TVRPhotography – If it moves, Shoot It!
How to capture stunning lightning photos
In the blink of an eye, Nature can turn the night skies into day. Just in case you were blinking, she’ll let you know of her powers with an ominous roar. Everyone is affected by lightning in some way, be it the child who can’t be pried from the windowsill or the little brother stuck under the bed. Perhaps it is the mother consoling her 6-year-old daughter after the power was knocked out or the firefighter on his way to a new brush fire.
Living in California, not many of these storms arise, but when they do, their power and animated life become the talk of the town the next morning. The best part of these mysterious creations is that no one is able to agree on how those spectacular bolts looked. Some say they streaked across the sky from one cloud to another. Others insist these strings of light rose from the ground disappearing into the clouds and then there are those who simply saw the clouds light up and nothing more. I have to agree with all of them.
Lightning bolts are remembered as bright streaks of jagged light yet, there is so much more to them as only a photograph could show. Working in a camera store for many years, I see numerous valiant efforts in trying to capture lightning on film, but few know how.
In the world of photography, lightning is unique. On any given morning, you can rise before the sun and choose to photograph a flower that blooms this time of year. Or perhaps, try to capture the morning mist rising from the pond nearby, for the fourteenth time. With very few exceptions, can you decide to photograph lightning when you feel like it. It just happens. Be ready. Be prepared. Be smart.
I think back to one particular time when I was photographing lightning and always laugh at the memory. There I was, standing on the shore of the Elkhorn Slough, a marshy estuary half way between Monterey and Santa Cruz, California. I had my trusty aluminum tripod with my camera atop and cable release in hand. The cell phone rings, “You getting all this?” asks a friend. Not only should I have been struck by lightning – repeatedly, but also my odds of winning the lottery must have improved ten fold.
Rule #1 (through however many you can think of): Never stand next to a large body of water surrounded by trees grasping an aluminum ‘lightning rod’ while talking on a cell phone during a thunder storm. Since that time, I have been turned down by six life insurance providers and have undergone intense mental studies. I’m better now.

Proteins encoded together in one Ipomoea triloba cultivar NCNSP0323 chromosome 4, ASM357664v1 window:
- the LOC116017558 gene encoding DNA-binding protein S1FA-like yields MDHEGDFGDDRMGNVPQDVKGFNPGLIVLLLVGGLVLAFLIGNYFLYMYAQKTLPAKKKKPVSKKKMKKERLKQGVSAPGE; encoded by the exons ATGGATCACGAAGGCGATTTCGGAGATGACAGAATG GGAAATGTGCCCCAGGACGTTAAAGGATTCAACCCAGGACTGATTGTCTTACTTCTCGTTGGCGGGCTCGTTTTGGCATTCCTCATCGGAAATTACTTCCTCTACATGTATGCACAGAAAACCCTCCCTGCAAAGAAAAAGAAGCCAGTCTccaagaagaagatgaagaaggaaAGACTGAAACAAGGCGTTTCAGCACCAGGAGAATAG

Wooden tripods have become my best friends along with lengthy cable releases. No longer do I wear steel-toed shoes or metal belt buckles. Both of those are good conductors of electricity. They may not be the cause of getting struck, but heaven forbid that should happen, any metal on the body might result in serious additional burns. I have also learned to sit in the truck when photographing. The rubber tires prevent the vehicle from becoming a direct conductor to the ground. Most importantly, no matter how strong the desire may be to keep dry, never stand beneath a tree. Besides, the branches will get the way of an otherwise great photograph.
These are just some of the tips I have learned to adhere to over time without becoming too paranoid. Although some may say that I’m the first to take a risk in an effort to obtain that perfect photo, I’ll never lose sight of the fact that I’m still around to do so.
So let’s get to the fun stuff already!!!
Despite the advent of the digital camera, long exposure images still don’t fair too well with digital. As the length of exposure increases, so does a phenomenon known as ‘noise’. Noise is similar to grain in film, thus more noise would be akin to a higher ISO or more grain. Because lightning requires rather lengthy exposures, I still prefer to use film over digital. Additionally with most digital cameras, the elements presented during a lightning storm aren’t too friendly to digital cameras versus the older manual film cameras.